Officials estimate over 130 vehicles were involved and confirmed at least six deaths.

Fort Worth residents and much of social media woke up earlier today (Feb 11. 2021) to sobering news that dozens of semis, cars, trucks, and SUVs were involved in a massive pileup, crashing into each other over a half-mile stretch of Interstate 35 West in the heart of Fort Worth Texas.

As eye witness videos, first-hand accounts, and early morning reports from motorists stuck in traffic starting pouring in, the preliminary consensus was these motorists hit patches of black ice. Only later was this theory confirmed when on-site emergency service officials said “ice was a contributing factor in the pileup.”

And according to NBC 5 Meteorologist Grant Johnston,

a tenth of an inch of ice fell in parts of North Texas during the morning commute, which resulted in ice accumulations on many roads, bridges and overpasses.

that’s A.K.A. sleet.

What is black ice?

Black ice is a thin layer of the frozen stuff that forms on road surfaces during cold weather. It’s called black ice because it’s so thin, you can see the blacktop of the road underneath. Here’s a screenshot of weather during a day before in Fort Worth.

You’ll notice, since temperatures are near freezing (31F,) there are times where the already dropped ice and sleet will melt and then freeze causing that dangerous thin layer of black ice to form.

The stopping distance of a car relies on two factors, your speed and the amount of friction between your tires and the road (called the coefficient of friction.) Dry roads have a higher coefficient of friction resulting in improved car maneuvering, acceleration, and better braking. Icy roads, like black ice, have as little as a fifth of the coefficient of friction.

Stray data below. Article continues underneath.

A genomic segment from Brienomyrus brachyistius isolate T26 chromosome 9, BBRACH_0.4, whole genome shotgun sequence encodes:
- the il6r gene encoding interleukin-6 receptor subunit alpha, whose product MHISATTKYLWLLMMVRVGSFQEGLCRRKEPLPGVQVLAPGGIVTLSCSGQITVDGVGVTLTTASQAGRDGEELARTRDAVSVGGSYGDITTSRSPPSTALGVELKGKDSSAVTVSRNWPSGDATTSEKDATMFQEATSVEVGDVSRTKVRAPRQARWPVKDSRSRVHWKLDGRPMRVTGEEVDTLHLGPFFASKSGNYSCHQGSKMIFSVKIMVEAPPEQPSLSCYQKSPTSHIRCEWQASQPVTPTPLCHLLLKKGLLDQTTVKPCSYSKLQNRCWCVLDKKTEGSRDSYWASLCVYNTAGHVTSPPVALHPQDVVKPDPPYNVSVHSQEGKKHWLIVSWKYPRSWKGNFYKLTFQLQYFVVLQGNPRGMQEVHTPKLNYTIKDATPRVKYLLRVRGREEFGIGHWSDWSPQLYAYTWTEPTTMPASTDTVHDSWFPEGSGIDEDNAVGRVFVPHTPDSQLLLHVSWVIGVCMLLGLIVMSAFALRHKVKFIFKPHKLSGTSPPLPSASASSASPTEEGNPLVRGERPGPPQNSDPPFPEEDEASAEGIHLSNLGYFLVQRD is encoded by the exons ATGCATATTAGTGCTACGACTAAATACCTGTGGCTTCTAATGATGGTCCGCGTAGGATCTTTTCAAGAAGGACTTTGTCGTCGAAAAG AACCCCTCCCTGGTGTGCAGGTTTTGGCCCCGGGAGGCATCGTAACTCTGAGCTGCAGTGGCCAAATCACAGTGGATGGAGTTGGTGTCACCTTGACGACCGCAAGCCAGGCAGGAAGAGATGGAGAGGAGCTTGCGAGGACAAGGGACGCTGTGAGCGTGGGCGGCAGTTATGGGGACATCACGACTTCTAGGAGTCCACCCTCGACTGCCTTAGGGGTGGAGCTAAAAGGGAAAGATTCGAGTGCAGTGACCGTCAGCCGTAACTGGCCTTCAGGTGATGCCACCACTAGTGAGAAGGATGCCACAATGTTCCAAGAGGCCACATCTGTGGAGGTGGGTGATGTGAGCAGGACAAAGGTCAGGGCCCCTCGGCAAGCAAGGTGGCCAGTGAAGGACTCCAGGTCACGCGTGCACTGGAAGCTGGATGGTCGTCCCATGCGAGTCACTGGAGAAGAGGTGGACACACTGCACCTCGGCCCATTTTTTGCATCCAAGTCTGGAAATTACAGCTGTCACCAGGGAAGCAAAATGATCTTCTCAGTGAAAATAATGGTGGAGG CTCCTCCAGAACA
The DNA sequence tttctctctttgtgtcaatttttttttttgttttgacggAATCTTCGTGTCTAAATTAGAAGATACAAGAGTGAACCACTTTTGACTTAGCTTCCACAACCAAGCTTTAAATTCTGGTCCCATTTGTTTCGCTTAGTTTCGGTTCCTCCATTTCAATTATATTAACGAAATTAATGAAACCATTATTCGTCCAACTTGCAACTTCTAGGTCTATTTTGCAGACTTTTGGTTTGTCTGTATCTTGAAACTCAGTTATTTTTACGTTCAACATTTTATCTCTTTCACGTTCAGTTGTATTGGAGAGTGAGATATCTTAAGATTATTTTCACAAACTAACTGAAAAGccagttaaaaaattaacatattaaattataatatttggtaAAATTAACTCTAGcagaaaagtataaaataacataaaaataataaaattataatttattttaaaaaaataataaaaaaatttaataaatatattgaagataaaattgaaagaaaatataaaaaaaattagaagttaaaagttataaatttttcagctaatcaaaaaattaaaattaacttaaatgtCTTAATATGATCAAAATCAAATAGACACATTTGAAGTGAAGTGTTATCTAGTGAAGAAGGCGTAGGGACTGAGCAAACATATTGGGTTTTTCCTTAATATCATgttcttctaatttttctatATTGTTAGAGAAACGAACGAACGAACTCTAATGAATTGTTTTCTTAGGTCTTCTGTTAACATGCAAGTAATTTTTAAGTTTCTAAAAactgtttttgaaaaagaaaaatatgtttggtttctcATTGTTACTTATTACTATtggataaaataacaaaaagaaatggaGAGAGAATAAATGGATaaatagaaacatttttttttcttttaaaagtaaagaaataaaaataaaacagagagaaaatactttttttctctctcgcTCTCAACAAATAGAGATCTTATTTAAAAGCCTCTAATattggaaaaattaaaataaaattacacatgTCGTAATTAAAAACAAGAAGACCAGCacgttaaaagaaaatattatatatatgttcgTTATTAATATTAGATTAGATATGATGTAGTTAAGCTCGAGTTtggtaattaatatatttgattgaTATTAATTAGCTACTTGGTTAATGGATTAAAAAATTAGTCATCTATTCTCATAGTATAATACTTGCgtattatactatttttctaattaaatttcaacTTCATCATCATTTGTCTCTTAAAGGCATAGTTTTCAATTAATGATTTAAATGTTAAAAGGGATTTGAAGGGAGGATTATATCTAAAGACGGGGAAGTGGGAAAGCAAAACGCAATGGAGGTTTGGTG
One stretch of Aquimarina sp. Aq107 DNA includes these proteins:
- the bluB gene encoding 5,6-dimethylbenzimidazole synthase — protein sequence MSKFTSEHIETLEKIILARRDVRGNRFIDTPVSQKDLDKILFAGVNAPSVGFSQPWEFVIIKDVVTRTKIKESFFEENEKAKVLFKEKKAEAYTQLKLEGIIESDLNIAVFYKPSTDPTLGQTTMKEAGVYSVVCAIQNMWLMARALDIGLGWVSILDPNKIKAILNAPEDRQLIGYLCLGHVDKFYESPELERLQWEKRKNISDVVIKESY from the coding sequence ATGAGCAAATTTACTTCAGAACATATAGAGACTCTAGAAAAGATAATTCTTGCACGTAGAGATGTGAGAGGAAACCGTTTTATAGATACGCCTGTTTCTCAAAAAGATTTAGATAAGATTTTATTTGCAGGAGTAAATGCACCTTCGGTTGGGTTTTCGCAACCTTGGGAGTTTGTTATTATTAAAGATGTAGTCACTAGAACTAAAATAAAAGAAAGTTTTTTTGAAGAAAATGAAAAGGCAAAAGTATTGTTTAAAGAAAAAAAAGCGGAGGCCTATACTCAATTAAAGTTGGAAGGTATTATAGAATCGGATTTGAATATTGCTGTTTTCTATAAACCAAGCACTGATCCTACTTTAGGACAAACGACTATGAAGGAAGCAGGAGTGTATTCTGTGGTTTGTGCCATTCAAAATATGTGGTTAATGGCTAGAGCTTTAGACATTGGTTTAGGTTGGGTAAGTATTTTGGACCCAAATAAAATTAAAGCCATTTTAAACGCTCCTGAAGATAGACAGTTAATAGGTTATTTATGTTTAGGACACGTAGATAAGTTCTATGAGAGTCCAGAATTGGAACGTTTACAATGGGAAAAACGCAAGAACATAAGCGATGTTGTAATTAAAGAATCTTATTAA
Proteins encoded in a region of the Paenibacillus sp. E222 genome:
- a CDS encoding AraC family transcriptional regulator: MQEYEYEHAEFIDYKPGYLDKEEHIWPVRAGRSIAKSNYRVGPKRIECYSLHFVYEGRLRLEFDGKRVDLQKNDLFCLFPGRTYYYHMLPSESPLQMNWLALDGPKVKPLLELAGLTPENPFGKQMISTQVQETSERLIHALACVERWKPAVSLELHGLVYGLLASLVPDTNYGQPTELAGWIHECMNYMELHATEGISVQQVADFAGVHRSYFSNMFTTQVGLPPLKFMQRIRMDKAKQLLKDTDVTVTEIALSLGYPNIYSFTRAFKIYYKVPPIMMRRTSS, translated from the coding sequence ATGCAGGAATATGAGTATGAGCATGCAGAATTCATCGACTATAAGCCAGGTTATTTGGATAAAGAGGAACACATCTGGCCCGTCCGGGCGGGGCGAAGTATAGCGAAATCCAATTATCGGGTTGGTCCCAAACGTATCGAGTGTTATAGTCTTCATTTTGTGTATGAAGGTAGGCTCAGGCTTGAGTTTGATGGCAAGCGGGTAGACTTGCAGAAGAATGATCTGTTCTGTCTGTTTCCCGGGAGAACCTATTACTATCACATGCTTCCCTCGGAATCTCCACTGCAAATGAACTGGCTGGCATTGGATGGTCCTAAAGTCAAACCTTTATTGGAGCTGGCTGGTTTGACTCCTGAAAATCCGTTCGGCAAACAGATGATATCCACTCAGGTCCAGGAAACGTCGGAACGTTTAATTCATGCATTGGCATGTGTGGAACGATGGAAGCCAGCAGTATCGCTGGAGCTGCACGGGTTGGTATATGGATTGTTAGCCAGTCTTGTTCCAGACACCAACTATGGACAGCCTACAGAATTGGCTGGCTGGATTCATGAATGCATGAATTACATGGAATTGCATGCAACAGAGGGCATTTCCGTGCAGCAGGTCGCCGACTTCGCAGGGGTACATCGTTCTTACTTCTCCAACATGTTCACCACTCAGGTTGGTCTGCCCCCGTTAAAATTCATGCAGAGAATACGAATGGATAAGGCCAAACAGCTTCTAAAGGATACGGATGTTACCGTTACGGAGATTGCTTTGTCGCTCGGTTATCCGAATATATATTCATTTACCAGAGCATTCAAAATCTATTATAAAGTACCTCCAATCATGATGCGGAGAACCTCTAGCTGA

In physics, the stopping distance formula is

All you need to understand is even if your car has the most powerful brakes, icy roads increase stopping distances by several factors. For speeding and unattentive drivers, this is a recipe for collisions.

Checking your tires first or giving yourself the best chance if you encounter a black ice situation.

While most articles will tell you how to spot and avoid black ice, few, if any, warn you to keep an eye on your tires before winter. If you live in a snow clime, absolutely consider winter tires. Snow tires outperform the best all-season in snow and ice conditions, giving you the most grip and friction necessary for accelerating, steering, and braking.

If you live in an area with spotty snow and icy conditions and choose to use an all-season, at the very least, inspect your tires for proper tread depth, if they’re too old and need replacement, and overall condition.

How do you drive on black ice?

First, it’s good to know when to expect black ice and how to ID the stuff. If your temperature gauge shows temps near 40 and below, it’s prime black ice season.

Embed from Getty Images

Forming in the early hours of the morning when temps are the lowest, be on full alert from sunset to sunrise.

Black ice typically forms where water collects, that means bridges, overpasses, and hill bottoms. At night, black ice is slightly darker than the rest of the road surface and during the day, keep your eye out for wet-looking road surfaces, especially in shaded parts where little sunlight reaches.

Rule #1 if you hit a patch of black ice and slide, do not brake. Instead, lift your foot off the accelerator, hold on to your steering wheel, and make tiny steering corrections.

You’ll want to “steer into the slide” or turn your wheels in the direction the back wheels are sliding.

Don’t panic or overcorrect.

The safest way to drive in black ice conditions, if you remember the stopping distance formula, is to reduce your driving speeds drastically. Experts say you shouldn’t drive faster than 45 MPH on icy roads.

Texas has a reputation for fast driving under any conditions. Unfortunately, that too was a contributing factor in today’s morning pileup.



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